By Naveen Thukral
SINGAPORE, Feb 8 (Reuters) - Chicago soybeans lost more ground on Thursday, while corn prices traded close to a three-year low hit in the previous session, as improved weather in Argentina and Brazil boosted expectations of abundant supplies.
Wheat fell for the first time in three sessions.
"There are forecasts of more favourable weather in South America, mainly in Argentina, which have raised hopes of even bigger crops," said one Sydney-based grains trader.
The most-active soybean contract on the Chicago Board of Trade (CBOT) Sv1 fell 0.1% to $11.88-1/4 a bushel, as of 0225 GMT, while corn Cv1 was down 0.1% at $4.33-3/4 a bushel, after dropping to its weakest since December 2020 at $4.33 on Wednesday.
Wheat Wv1 fell 0.5% to $5.99 a bushel.
Argentina's main farmland will receive significant rainfall over the next few days, the Buenos Aires Grains Exchange said on Wednesday, adding this should boost the country's current soybean and corn crops.
In recent weeks, Argentina's top agricultural areas have experienced mostly dry conditions and high temperatures during the Southern Hemisphere summer.
Projected rains in major Brazilian growing regions are adding to expectations of massive South American supplies.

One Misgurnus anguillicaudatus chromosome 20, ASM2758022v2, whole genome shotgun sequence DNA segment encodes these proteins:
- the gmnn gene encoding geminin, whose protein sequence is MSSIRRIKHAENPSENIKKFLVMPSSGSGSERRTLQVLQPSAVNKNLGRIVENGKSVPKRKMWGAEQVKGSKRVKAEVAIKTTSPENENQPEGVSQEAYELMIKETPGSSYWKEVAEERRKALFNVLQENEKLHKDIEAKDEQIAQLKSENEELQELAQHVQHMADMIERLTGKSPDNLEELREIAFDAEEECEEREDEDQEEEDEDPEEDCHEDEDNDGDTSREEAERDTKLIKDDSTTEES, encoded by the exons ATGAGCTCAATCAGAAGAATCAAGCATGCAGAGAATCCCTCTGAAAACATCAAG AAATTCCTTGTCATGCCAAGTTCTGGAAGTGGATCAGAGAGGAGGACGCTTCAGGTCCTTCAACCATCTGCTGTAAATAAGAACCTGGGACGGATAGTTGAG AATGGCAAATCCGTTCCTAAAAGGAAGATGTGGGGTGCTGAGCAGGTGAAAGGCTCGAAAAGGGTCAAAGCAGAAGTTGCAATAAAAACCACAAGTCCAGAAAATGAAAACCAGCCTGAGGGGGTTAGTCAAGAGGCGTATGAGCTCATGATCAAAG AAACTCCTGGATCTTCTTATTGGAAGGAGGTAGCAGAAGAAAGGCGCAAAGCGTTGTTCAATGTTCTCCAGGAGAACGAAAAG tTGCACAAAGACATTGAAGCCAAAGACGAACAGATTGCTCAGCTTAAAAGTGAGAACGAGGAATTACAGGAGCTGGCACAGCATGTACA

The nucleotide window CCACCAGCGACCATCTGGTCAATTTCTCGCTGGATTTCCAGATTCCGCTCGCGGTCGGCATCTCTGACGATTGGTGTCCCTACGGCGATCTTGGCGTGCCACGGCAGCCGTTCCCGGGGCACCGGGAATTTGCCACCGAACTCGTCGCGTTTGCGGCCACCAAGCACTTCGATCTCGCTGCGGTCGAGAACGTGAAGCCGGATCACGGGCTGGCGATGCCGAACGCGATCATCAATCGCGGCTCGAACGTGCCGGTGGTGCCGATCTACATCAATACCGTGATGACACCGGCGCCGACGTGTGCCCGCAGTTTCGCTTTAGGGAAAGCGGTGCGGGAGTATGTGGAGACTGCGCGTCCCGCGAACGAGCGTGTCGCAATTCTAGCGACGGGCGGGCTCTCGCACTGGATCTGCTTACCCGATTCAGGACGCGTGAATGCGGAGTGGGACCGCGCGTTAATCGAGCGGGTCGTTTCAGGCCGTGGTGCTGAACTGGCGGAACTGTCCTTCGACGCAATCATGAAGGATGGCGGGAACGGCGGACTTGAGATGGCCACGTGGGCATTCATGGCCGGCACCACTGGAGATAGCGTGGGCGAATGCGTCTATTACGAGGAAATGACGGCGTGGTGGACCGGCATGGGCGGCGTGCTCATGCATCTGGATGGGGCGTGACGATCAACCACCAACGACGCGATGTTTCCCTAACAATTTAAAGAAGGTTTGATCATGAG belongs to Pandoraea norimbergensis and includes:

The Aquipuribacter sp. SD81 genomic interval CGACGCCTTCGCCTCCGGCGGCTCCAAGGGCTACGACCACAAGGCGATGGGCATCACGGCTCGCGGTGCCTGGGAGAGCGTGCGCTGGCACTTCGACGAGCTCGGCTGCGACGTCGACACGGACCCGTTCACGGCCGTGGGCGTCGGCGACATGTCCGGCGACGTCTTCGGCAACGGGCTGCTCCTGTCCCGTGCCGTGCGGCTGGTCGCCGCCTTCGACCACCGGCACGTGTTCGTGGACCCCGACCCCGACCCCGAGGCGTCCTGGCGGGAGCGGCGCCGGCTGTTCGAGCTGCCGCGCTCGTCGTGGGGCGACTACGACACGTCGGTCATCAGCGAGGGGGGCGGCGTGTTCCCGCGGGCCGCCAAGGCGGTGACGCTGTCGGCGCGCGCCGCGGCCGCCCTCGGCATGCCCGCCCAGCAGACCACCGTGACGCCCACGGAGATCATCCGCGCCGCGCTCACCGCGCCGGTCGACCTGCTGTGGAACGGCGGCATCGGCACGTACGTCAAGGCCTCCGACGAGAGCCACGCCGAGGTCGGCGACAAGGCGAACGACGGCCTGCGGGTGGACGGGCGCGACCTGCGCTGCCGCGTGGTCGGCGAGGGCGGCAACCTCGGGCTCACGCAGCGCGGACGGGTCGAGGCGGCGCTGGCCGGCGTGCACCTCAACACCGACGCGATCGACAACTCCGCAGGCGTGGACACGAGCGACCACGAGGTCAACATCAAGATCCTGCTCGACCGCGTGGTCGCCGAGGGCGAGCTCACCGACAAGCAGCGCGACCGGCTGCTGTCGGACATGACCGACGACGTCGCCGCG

Expectations of large grain and oilseed supplies are driving funds and other market participants to adjust their positions ahead of a raft of crop reports later on Thursday.
The reports will include Brazilian agency Conab's update of the country's official production estimates, Statistics Canada's estimates on the country's grain stocks, and the U.S. Department of Agriculture's monthly U.S. and world supply and demand forecasts.
Commodity funds were net sellers of CBOT corn, soybean and soymeal futures contracts on Wednesday, and net buyers of wheat and soyoil, traders said. COMFUND/CBT
(Reporting by Naveen Thukral; Editing by Sherry Jacob-Phillips and Subhranshu Sahu)
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